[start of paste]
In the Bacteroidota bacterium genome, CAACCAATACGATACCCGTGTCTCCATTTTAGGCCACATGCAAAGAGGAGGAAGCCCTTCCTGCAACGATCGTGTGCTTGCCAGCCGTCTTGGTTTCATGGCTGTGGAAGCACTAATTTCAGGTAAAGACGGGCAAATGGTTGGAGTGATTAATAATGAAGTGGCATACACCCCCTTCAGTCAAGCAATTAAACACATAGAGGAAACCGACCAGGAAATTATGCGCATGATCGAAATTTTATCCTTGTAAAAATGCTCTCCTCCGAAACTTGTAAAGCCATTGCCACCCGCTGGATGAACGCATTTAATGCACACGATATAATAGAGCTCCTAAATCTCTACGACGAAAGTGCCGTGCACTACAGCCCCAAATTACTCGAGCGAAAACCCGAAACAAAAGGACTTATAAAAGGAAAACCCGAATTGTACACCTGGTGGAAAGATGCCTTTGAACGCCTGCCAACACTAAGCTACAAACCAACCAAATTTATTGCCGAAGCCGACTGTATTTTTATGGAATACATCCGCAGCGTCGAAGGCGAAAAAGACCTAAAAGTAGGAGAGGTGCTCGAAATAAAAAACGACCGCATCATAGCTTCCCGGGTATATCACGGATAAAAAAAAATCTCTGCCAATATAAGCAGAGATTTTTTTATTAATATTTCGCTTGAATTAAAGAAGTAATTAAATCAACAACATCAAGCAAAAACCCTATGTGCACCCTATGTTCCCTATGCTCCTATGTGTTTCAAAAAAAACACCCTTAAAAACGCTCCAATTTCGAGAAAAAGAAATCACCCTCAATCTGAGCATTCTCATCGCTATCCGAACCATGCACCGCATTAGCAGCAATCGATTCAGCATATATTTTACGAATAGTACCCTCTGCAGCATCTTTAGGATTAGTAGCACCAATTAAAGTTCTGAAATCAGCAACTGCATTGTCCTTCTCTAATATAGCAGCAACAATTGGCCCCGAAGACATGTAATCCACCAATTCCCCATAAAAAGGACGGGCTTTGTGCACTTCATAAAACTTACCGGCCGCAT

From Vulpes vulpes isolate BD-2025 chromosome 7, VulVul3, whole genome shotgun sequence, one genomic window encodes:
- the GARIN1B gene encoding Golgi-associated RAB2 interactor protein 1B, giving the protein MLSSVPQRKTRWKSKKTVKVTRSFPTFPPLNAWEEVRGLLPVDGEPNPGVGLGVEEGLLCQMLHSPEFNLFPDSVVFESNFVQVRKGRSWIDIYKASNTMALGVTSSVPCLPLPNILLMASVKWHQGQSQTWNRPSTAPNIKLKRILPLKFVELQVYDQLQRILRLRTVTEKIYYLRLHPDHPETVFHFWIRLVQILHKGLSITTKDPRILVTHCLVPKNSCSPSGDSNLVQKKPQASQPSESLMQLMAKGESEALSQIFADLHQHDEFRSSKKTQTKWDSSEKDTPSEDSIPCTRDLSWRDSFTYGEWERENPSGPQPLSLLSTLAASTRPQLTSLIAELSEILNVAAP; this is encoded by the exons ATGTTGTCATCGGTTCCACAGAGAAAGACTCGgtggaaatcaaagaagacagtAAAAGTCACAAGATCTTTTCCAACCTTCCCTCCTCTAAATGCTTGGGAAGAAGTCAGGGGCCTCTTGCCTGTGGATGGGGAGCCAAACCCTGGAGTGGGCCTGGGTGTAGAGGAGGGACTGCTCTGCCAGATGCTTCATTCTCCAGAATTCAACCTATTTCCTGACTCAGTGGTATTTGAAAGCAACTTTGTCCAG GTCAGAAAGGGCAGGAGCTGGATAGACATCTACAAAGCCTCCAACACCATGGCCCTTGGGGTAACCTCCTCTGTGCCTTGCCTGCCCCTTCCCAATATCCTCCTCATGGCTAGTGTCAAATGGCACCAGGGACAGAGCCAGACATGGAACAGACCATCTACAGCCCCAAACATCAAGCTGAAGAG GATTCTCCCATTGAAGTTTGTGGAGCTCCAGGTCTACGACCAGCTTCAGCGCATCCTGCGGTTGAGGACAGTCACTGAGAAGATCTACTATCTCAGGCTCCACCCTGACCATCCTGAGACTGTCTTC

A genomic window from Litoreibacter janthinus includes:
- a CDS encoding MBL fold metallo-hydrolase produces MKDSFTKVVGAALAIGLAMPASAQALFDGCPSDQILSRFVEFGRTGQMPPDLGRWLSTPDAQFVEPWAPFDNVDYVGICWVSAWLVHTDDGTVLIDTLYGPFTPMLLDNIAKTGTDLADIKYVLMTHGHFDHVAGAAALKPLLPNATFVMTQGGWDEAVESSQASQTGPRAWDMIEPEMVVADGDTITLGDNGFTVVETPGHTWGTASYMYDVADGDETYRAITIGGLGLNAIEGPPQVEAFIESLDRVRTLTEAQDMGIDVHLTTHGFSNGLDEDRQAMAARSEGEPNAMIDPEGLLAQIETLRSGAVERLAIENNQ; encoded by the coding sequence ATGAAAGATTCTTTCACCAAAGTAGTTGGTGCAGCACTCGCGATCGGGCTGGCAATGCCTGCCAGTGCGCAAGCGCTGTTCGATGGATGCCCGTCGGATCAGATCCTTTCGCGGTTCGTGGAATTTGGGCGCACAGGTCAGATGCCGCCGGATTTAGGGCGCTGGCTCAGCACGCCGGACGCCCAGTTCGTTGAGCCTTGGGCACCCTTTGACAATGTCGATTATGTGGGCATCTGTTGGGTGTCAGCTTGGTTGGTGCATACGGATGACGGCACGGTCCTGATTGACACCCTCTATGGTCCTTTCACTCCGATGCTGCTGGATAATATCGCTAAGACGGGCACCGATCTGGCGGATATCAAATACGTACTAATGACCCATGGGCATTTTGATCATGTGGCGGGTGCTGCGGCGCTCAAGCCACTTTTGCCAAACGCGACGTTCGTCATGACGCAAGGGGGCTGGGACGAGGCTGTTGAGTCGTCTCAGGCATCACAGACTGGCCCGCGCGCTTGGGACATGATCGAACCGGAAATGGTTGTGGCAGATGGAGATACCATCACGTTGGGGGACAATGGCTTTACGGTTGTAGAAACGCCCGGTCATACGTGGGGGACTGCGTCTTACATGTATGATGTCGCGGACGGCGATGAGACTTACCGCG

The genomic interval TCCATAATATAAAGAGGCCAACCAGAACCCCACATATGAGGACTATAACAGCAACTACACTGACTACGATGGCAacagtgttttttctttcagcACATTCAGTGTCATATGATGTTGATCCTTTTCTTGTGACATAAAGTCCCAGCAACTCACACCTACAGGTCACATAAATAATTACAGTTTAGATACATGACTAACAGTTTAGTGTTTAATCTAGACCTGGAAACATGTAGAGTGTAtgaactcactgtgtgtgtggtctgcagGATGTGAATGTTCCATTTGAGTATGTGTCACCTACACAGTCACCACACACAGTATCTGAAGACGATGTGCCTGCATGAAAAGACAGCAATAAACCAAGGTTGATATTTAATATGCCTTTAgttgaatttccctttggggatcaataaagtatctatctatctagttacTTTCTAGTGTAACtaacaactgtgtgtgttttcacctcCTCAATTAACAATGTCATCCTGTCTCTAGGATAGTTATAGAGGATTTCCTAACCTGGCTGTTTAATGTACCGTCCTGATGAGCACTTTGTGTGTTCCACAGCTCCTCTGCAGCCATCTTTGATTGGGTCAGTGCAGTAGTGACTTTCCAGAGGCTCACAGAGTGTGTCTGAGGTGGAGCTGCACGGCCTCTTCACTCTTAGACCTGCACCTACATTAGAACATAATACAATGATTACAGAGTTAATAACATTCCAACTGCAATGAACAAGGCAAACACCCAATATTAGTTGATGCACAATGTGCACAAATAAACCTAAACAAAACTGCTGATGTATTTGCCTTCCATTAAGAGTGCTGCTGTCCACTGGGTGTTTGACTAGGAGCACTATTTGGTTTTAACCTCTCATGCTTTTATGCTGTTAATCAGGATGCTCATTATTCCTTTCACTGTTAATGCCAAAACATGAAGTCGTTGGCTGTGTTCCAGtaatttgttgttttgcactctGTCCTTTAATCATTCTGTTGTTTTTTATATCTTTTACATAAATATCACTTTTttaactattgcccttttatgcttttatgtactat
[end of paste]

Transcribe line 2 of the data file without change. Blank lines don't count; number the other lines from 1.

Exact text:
From Vulpes vulpes isolate BD-2025 chromosome 7, VulVul3, whole genome shotgun sequence, one genomic window encodes: